Due to either the nature of things or convention, or both, some situations recur. The courtroom is the locus for several kinds of situations generating the speech of accusation, the speech of defense, the charge to the jury. From day to day, year to year, comparable situations occur, prompting comparable responses; hence rhetorical forms are born and a special vocabulary, grammar, and style are established. (13)
In other words, Bitzer is saying that when something new happens that requires a response, someone must create that first response. Then when that situation happens again, another person uses the first response as a basis for the second, and eventually everyone who encounters this situation is basing his/her response on the previous ones, resulting in the creation of a new genre. Think about George Washington giving the first State of the Union Address. Because this genre was completely new, he had complete freedom to pick its form and content. All presidents following him now have these former addresses to help guide their response because the situation is now a reoccurring one. Amy Devitt, a professor who specializes in the study of genre theory, points out that “genres develop, then, because they respond appropriately to situations that writers encounter repeatedly” (“Generalizing” 576) and because “if each writing problem were to require a completely new assessment of how to respond, writing would be slowed considerably. But once we recognize a recurring situation, a situation that we or others have responded to in the past, our response to that situation can be guided by past responses” (“Generalizing” 576). As such, we can see how a genre like the State of the Union Address helps for more effective communication between the president and citizens because the president already has a genre with which to work; he/she doesn’t have to create a new one, and citizens know what to expect from such an address.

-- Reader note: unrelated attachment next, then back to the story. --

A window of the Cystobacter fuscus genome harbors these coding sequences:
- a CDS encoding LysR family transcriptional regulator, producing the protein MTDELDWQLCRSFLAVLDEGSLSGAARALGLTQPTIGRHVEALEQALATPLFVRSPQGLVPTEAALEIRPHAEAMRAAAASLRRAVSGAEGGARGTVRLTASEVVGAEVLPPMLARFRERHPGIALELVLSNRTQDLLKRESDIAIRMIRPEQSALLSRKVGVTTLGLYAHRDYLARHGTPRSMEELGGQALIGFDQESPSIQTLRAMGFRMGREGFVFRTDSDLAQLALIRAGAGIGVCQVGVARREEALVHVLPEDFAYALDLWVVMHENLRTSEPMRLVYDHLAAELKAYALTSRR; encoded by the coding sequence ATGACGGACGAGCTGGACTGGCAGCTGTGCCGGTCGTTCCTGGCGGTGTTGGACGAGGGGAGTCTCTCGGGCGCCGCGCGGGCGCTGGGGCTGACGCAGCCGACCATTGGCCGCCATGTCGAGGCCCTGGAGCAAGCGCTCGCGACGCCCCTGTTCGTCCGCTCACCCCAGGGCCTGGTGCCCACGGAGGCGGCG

The definition of genre has changed even more since Bitzer’s article was written; genres are now viewed as even more than repeating rhetorical situations. Carolyn Miller, a leading professor in the field of technical communication, argues that “a rhetorically sound definition of genre must be centered . . . on the action it is used to accomplish” (151). How might this look? These actions don’t have to be complex; many genres are a part of our daily lives. Think about genres as tools to help people to get things done. Devitt writes that:
genres have the power to help or hurt human interaction, to ease communication or to deceive, to enable someone to speak or to discourage someone from saying something different. People learn how to do small talk to ease the social discomfort of large group gatherings and meeting new people, but advertisers learn how to disguise sales letters as winning sweepstakes entries. (Writing 1)